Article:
Paul J. Feldman on FCC’s Notice of Inquiry

An article in CommLawBlog notes the FCC has announced that, at its open meeting on Thursday, June 17, 2010, it will take up a Notice of Inquiry (NOI) to consider “possible legal frameworks” for regulation of broadband Internet services.

Writer Paul J. Feldman notes that letters  from 74 House Democrats and 37 Senate Republicans oppose the “third-way” approach favored by FCC bigs. He comments that, for all its efforts, the FCC may be back to the drawing board on NN:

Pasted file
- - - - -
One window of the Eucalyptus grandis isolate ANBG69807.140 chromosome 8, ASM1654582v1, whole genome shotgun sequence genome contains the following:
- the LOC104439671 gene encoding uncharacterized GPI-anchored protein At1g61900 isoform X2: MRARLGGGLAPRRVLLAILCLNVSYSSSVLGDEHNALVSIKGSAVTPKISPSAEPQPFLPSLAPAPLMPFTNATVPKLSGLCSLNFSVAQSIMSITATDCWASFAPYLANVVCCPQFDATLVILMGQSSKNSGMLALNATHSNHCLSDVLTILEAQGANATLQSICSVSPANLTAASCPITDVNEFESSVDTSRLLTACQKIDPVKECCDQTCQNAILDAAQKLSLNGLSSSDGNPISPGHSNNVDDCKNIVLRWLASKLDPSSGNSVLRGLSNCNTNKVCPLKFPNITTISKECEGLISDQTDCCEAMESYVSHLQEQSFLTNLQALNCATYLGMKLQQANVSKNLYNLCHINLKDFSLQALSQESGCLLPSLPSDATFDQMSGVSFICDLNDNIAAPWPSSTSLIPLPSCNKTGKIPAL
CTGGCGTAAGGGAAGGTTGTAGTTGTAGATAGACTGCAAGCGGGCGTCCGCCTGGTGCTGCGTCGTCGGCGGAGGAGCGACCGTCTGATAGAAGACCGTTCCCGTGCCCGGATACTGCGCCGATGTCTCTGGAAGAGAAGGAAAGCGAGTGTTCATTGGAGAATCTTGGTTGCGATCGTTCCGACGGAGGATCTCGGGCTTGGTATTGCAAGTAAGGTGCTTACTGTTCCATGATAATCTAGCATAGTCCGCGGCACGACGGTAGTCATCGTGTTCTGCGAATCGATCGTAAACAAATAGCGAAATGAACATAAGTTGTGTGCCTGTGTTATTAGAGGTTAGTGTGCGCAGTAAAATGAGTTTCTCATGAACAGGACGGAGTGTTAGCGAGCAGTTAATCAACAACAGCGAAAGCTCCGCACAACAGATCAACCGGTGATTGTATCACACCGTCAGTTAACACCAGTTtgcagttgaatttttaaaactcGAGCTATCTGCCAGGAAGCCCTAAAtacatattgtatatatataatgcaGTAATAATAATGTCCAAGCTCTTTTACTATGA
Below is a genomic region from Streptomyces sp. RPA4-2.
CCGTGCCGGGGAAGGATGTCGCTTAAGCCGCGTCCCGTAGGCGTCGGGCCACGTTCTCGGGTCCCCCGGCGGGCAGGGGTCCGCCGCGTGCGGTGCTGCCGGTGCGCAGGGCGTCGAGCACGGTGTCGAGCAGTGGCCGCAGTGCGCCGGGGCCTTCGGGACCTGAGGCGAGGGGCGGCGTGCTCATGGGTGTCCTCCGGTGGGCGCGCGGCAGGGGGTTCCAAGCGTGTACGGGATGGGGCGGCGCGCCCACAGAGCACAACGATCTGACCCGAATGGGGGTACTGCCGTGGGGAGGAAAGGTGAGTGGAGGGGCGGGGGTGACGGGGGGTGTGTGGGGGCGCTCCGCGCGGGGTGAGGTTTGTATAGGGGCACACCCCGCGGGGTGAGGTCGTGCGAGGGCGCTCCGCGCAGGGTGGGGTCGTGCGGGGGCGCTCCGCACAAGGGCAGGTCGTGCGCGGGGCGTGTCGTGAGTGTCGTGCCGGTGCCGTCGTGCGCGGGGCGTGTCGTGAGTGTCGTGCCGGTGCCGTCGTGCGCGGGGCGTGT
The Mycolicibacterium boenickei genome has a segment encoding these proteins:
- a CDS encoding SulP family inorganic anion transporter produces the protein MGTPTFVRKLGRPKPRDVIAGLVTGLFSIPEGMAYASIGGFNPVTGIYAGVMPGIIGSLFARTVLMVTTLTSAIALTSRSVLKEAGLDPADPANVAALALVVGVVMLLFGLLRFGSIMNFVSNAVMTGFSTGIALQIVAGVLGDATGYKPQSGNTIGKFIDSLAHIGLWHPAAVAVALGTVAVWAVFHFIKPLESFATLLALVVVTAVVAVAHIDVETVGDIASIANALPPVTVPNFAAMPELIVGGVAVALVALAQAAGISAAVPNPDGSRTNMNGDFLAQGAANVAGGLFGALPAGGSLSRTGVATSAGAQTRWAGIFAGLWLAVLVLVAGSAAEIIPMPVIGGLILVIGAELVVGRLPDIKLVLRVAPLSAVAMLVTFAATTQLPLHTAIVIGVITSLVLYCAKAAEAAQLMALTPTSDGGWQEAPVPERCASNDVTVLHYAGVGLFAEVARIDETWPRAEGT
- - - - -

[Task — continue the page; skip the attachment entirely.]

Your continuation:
Also notable is the FCC’s release of an NOI, rather than a notice of proposed rulemaking (NPRM) setting out specific proposals for specific rules. The use of an NOI suggests the Commission is acting tentatively (or wants to appear that way). This is probably appropriate, in light of bipartisan resistance from Congress, as well as from ISPs. Moreover, the NOI calls into question the status of the FCC’s October 2009 NPRM on “Open Internet”/net neutrality rules.  That NPRM was premised on the same Title I “ancillary authority” that the Comcast decision disfavored. Will the NOI merely look to the jurisdictional question, with the FCC plugging that answer into its existing Open Internet substantive proposals? More likely, the substance of those proposals will have to evolve in light of the jurisdictional resolution. The new “third-way” Title II context may require tweaking the six Open Internet rules proposed last October, or even dropping some of those and adding new ones.